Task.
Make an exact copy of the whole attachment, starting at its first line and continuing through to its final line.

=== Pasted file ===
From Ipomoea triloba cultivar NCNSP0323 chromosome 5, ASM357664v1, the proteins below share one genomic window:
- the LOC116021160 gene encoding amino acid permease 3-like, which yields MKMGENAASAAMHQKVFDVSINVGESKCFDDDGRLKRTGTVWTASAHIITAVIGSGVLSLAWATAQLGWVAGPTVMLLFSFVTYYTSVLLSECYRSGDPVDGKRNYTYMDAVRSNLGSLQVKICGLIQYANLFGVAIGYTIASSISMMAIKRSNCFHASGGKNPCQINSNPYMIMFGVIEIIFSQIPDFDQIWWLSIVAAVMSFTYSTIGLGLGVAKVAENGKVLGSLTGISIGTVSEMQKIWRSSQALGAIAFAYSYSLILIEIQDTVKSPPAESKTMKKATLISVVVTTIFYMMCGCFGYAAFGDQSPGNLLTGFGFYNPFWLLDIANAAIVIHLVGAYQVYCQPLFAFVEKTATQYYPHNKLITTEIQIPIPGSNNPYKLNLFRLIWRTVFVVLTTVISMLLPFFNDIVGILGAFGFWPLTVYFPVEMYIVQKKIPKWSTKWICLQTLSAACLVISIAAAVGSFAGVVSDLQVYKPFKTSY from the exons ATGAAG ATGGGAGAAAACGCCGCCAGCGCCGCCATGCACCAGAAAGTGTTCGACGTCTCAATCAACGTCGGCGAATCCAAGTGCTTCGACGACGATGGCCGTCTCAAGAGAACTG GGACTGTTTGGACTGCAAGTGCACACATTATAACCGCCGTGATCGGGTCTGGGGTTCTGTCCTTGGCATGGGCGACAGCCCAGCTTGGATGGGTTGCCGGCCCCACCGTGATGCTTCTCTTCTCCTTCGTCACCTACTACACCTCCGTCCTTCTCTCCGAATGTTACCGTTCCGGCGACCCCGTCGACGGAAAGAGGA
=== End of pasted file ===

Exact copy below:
From Ipomoea triloba cultivar NCNSP0323 chromosome 5, ASM357664v1, the proteins below share one genomic window:
- the LOC116021160 gene encoding amino acid permease 3-like, which yields MKMGENAASAAMHQKVFDVSINVGESKCFDDDGRLKRTGTVWTASAHIITAVIGSGVLSLAWATAQLGWVAGPTVMLLFSFVTYYTSVLLSECYRSGDPVDGKRNYTYMDAVRSNLGSLQVKICGLIQYANLFGVAIGYTIASSISMMAIKRSNCFHASGGKNPCQINSNPYMIMFGVIEIIFSQIPDFDQIWWLSIVAAVMSFTYSTIGLGLGVAKVAENGKVLGSLTGISIGTVSEMQKIWRSSQALGAIAFAYSYSLILIEIQDTVKSPPAESKTMKKATLISVVVTTIFYMMCGCFGYAAFGDQSPGNLLTGFGFYNPFWLLDIANAAIVIHLVGAYQVYCQPLFAFVEKTATQYYPHNKLITTEIQIPIPGSNNPYKLNLFRLIWRTVFVVLTTVISMLLPFFNDIVGILGAFGFWPLTVYFPVEMYIVQKKIPKWSTKWICLQTLSAACLVISIAAAVGSFAGVVSDLQVYKPFKTSY from the exons ATGAAG ATGGGAGAAAACGCCGCCAGCGCCGCCATGCACCAGAAAGTGTTCGACGTCTCAATCAACGTCGGCGAATCCAAGTGCTTCGACGACGATGGCCGTCTCAAGAGAACTG GGACTGTTTGGACTGCAAGTGCACACATTATAACCGCCGTGATCGGGTCTGGGGTTCTGTCCTTGGCATGGGCGACAGCCCAGCTTGGATGGGTTGCCGGCCCCACCGTGATGCTTCTCTTCTCCTTCGTCACCTACTACACCTCCGTCCTTCTCTCCGAATGTTACCGTTCCGGCGACCCCGTCGACGGAAAGAGGA